That is the very opposite of faith in Christ and His love for others, the opposite of the eternal life He gives to others.  For when we set our minds on earthly things and obsess over our appetites, our selfishness is self-destructive.  As our Savior Jesus says elsewhere, “Whoever would save his life will lose it.”  Refuse to walk with Jesus, put your cross down and go your own way in order to protect your own skin and you shall not only die here in time, but you shall die forever in Hell.  Paul speaks with tears in his eyes about those whose god is their bellies because they have a sad life, always having their rumbling tummies force them to go all over the place to try and fulfill desires that constantly change.  And that ends in shame and destruction as they perish like the very food you eat.
Remember how it went for Jerusalem, the city where the Lord caused His great Temple to be built!  Yet the people hid horrific lives under very religious actions.  They practically dare God to stop them from killing the prophets – and then when God sends His own Son, they kill Him too.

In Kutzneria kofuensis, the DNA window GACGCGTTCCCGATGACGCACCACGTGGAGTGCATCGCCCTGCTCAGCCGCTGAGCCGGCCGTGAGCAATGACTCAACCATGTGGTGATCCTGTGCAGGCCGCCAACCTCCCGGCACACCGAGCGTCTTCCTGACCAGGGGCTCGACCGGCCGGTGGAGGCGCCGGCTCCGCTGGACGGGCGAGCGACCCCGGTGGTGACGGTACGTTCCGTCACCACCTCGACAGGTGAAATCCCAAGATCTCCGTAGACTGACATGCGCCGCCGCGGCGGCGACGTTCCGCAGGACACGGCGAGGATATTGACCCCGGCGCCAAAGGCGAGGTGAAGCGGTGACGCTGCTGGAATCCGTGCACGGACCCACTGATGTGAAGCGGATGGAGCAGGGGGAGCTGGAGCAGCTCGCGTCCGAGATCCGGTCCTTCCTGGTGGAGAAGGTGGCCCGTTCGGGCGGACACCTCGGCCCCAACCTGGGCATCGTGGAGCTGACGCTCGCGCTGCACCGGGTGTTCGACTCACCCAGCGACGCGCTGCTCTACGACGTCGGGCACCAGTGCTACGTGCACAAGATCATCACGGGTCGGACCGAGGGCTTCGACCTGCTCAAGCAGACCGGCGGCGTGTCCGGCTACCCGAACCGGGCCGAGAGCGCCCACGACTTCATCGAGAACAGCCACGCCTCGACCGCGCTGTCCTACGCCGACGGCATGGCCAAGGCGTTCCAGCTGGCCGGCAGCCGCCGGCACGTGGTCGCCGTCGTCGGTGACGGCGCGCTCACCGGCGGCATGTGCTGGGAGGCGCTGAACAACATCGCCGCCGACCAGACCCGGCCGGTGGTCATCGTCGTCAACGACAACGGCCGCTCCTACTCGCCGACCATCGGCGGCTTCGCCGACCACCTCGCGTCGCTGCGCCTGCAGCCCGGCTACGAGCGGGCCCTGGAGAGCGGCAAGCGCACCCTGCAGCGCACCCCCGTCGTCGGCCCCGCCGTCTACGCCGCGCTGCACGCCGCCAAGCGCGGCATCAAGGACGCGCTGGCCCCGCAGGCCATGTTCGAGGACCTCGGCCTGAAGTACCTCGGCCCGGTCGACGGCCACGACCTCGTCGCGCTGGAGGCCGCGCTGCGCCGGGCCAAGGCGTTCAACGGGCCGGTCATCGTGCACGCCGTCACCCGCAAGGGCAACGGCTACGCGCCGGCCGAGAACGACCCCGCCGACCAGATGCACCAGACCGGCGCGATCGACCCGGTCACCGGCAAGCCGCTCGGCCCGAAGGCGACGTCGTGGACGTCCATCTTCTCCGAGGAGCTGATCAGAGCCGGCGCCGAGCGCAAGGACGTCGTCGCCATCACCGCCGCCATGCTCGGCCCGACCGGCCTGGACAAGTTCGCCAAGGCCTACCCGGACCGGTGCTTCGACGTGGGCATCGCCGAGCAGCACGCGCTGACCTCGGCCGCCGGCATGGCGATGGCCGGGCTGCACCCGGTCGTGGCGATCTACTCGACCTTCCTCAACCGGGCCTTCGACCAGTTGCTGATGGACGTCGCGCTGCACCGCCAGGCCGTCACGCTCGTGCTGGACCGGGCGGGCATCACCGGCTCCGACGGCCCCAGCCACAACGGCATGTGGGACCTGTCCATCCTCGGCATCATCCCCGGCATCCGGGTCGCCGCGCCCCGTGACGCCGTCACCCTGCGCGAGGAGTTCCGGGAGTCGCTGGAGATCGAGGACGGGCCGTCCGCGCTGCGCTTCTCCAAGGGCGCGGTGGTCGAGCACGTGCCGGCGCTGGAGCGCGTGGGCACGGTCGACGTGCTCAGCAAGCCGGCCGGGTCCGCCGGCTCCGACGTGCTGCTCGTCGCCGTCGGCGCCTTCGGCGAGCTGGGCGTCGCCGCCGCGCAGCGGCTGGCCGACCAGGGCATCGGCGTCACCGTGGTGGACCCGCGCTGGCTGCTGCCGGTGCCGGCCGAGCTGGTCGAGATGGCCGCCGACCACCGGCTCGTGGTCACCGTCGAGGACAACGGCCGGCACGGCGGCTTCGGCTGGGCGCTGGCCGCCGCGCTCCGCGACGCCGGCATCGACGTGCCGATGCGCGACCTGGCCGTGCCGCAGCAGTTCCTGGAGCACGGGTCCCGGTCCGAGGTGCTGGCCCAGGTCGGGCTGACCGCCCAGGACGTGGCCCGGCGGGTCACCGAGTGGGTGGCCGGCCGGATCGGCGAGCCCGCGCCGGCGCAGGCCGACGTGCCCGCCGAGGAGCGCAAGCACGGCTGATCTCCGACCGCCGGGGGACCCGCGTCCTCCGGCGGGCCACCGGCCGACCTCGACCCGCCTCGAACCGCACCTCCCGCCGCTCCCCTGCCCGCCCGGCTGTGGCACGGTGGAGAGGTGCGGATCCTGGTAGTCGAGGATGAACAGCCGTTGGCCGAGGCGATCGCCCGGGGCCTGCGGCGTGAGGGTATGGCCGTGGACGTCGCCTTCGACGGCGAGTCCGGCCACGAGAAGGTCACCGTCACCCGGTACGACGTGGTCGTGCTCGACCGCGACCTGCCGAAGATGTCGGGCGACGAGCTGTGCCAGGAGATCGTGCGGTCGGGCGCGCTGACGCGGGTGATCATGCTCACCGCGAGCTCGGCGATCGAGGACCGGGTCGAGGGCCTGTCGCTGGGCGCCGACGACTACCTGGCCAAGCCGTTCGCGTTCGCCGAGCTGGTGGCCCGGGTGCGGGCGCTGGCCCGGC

Certainly a few people in Jerusalem were different and were happy to see Christ arrive.  Yet most of the citizens failed to recognize Jesus as their Savior.  Whatever they thought of Him, bad or good, they did not welcome Him as their God.  While some plotted to trap Him, discredit and destroy Him, even those who loved Him did not understand His Cross.  Not even His disciples, until afterward.  Not even you nor I, except by God's grace, as you are being taught by His Word and the Holy Spirit.